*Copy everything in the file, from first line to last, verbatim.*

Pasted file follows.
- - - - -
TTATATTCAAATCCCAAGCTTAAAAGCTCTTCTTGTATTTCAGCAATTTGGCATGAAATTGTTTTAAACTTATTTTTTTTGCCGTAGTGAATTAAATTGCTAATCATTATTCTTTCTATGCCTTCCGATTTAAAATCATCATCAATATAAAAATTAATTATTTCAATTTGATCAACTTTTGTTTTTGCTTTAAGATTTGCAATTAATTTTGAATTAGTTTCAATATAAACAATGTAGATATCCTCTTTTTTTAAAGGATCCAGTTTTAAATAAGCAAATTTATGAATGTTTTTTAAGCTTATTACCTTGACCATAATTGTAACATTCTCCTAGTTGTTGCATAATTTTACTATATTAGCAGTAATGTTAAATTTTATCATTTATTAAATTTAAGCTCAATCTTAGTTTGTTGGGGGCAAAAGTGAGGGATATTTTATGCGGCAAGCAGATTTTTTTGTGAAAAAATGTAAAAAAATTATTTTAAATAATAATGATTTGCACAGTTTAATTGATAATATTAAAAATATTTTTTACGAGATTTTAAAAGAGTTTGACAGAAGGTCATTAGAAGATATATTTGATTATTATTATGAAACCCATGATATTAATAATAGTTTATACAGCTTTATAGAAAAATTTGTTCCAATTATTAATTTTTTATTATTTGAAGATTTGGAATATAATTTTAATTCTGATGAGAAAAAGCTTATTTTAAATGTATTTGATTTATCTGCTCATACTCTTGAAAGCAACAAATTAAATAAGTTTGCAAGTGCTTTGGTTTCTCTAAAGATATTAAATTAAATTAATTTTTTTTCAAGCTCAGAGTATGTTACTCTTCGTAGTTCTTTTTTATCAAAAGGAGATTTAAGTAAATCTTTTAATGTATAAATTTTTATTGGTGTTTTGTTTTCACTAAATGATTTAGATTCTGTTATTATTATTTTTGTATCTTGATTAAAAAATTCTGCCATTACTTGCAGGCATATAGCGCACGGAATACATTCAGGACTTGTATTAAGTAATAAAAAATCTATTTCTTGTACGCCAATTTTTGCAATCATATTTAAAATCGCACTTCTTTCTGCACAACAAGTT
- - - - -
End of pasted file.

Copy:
TTATATTCAAATCCCAAGCTTAAAAGCTCTTCTTGTATTTCAGCAATTTGGCATGAAATTGTTTTAAACTTATTTTTTTTGCCGTAGTGAATTAAATTGCTAATCATTATTCTTTCTATGCCTTCCGATTTAAAATCATCATCAATATAAAAATTAATTATTTCAATTTGATCAACTTTTGTTTTTGCTTTAAGATTTGCAATTAATTTTGAATTAGTTTCAATATAAACAATGTAGATATCCTCTTTTTTTAAAGGATCCAGTTTTAAATAAGCAAATTTATGAATGTTTTTTAAGCTTATTACCTTGACCATAATTGTAACATTCTCCTAGTTGTTGCATAATTTTACTATATTAGCAGTAATGTTAAATTTTATCATTTATTAAATTTAAGCTCAATCTTAGTTTGTTGGGGGCAAAAGTGAGGGATATTTTATGCGGCAAGCAGATTTTTTTGTGAAAAAATGTAAAAAAATTATTTTAAATAATAATGATTTGCACAGTTTAATTGATAATATTAAAAATATTTTTTACGAGATTTTAAAAGAGTTTGACAGAAGGTCATTAGAAGATATATTTGATTATTATTATGAAACCCATGATATTAATAATAGTTTATACAGCTTTATAGAAAAATTTGTTCCAATTATTAATTTTTTATTATTTGAAGATTTGGAATATAATTTTAATTCTGATGAGAAAAAGCTTATTTTAAATGTATTTGATTTATCTGCTCATACTCTTGAAAGCAACAAATTAAATAAGTTTGCAAGTGCTTTGGTTTCTCTAAAGATATTAAATTAAATTAATTTTTTTTCAAGCTCAGAGTATGTTACTCTTCGTAGTTCTTTTTTATCAAAAGGAGATTTAAGTAAATCTTTTAATGTATAAATTTTTATTGGTGTTTTGTTTTCACTAAATGATTTAGATTCTGTTATTATTATTTTTGTATCTTGATTAAAAAATTCTGCCATTACTTGCAGGCATATAGCGCACGGAATACATTCAGGACTTGTATTAAGTAATAAAAAATCTATTTCTTGTACGCCAATTTTTGCAATCATATTTAAAATCGCACTTCTTTCTGCACAACAAGTT